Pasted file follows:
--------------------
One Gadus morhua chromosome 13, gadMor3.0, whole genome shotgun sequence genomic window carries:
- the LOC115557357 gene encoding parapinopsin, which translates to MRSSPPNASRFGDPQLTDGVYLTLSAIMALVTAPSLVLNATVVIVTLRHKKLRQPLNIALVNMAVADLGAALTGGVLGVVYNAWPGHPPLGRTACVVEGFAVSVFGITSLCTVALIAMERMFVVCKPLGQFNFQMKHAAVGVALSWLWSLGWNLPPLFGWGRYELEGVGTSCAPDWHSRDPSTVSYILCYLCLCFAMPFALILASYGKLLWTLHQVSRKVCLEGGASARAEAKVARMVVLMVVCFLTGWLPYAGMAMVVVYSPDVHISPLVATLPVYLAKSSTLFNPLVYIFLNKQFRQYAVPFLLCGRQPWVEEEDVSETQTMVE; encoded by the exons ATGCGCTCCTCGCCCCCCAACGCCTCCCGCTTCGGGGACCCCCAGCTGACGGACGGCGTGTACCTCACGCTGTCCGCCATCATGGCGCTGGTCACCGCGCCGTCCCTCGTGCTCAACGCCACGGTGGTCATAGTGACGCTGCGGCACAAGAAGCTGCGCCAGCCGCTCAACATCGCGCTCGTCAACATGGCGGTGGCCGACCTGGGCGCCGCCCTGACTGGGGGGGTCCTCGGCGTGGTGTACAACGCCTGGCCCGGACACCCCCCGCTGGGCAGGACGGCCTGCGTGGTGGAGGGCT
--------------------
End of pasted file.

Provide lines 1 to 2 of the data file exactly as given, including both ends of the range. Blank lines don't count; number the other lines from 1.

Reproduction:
One Gadus morhua chromosome 13, gadMor3.0, whole genome shotgun sequence genomic window carries:
- the LOC115557357 gene encoding parapinopsin, which translates to MRSSPPNASRFGDPQLTDGVYLTLSAIMALVTAPSLVLNATVVIVTLRHKKLRQPLNIALVNMAVADLGAALTGGVLGVVYNAWPGHPPLGRTACVVEGFAVSVFGITSLCTVALIAMERMFVVCKPLGQFNFQMKHAAVGVALSWLWSLGWNLPPLFGWGRYELEGVGTSCAPDWHSRDPSTVSYILCYLCLCFAMPFALILASYGKLLWTLHQVSRKVCLEGGASARAEAKVARMVVLMVVCFLTGWLPYAGMAMVVVYSPDVHISPLVATLPVYLAKSSTLFNPLVYIFLNKQFRQYAVPFLLCGRQPWVEEEDVSETQTMVE; encoded by the exons ATGCGCTCCTCGCCCCCCAACGCCTCCCGCTTCGGGGACCCCCAGCTGACGGACGGCGTGTACCTCACGCTGTCCGCCATCATGGCGCTGGTCACCGCGCCGTCCCTCGTGCTCAACGCCACGGTGGTCATAGTGACGCTGCGGCACAAGAAGCTGCGCCAGCCGCTCAACATCGCGCTCGTCAACATGGCGGTGGCCGACCTGGGCGCCGCCCTGACTGGGGGGGTCCTCGGCGTGGTGTACAACGCCTGGCCCGGACACCCCCCGCTGGGCAGGACGGCCTGCGTGGTGGAGGGCT